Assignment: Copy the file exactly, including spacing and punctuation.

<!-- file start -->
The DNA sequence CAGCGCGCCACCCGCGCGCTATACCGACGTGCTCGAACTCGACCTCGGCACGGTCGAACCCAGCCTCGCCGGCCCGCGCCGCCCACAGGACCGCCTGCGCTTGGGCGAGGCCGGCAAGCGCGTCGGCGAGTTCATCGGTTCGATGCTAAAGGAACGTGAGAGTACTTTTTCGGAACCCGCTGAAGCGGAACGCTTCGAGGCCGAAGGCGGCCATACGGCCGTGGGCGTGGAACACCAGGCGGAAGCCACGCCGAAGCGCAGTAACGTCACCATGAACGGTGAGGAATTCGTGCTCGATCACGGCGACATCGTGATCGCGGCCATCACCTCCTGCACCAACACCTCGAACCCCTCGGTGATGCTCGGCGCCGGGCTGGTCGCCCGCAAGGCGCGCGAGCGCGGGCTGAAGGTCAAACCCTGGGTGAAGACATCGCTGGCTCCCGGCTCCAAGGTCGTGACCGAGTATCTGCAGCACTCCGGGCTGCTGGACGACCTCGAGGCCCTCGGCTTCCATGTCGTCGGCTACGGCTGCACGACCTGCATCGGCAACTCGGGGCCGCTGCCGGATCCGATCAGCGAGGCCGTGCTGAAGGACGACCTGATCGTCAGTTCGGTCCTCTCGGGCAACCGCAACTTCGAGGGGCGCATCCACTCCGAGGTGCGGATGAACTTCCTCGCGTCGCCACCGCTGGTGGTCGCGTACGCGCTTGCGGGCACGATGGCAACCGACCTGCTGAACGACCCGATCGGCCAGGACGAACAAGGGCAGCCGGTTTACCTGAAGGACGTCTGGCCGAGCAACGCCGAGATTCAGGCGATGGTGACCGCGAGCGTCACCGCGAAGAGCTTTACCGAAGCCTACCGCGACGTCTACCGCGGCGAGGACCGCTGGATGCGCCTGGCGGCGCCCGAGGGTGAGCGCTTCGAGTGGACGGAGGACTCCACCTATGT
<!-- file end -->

The DNA sequence CAGCGCGCCACCCGCGCGCTATACCGACGTGCTCGAACTCGACCTCGGCACGGTCGAACCCAGCCTCGCCGGCCCGCGCCGCCCACAGGACCGCCTGCGCTTGGGCGAGGCCGGCAAGCGCGTCGGCGAGTTCATCGGTTCGATGCTAAAGGAACGTGAGAGTACTTTTTCGGAACCCGCTGAAGCGGAACGCTTCGAGGCCGAAGGCGGCCATACGGCCGTGGGCGTGGAACACCAGGCGGAAGCCACGCCGAAGCGCAGTAACGTCACCATGAACGGTGAGGAATTCGTGCTCGATCACGGCGACATCGTGATCGCGGCCATCACCTCCTGCACCAACACCTCGAACCCCTCGGTGATGCTCGGCGCCGGGCTGGTCGCCCGCAAGGCGCGCGAGCGCGGGCTGAAGGTCAAACCCTGGGTGAAGACATCGCTGGCTCCCGGCTCCAAGGTCGTGACCGAGTATCTGCAGCACTCCGGGCTGCTGGACGACCTCGAGGCCCTCGGCTTCCATGTCGTCGGCTACGGCTGCACGACCTGCATCGGCAACTCGGGGCCGCTGCCGGATCCGATCAGCGAGGCCGTGCTGAAGGACGACCTGATCGTCAGTTCGGTCCTCTCGGGCAACCGCAACTTCGAGGGGCGCATCCACTCCGAGGTGCGGATGAACTTCCTCGCGTCGCCACCGCTGGTGGTCGCGTACGCGCTTGCGGGCACGATGGCAACCGACCTGCTGAACGACCCGATCGGCCAGGACGAACAAGGGCAGCCGGTTTACCTGAAGGACGTCTGGCCGAGCAACGCCGAGATTCAGGCGATGGTGACCGCGAGCGTCACCGCGAAGAGCTTTACCGAAGCCTACCGCGACGTCTACCGCGGCGAGGACCGCTGGATGCGCCTGGCGGCGCCCGAGGGTGAGCGCTTCGAGTGGACGGAGGACTCCACCTATGT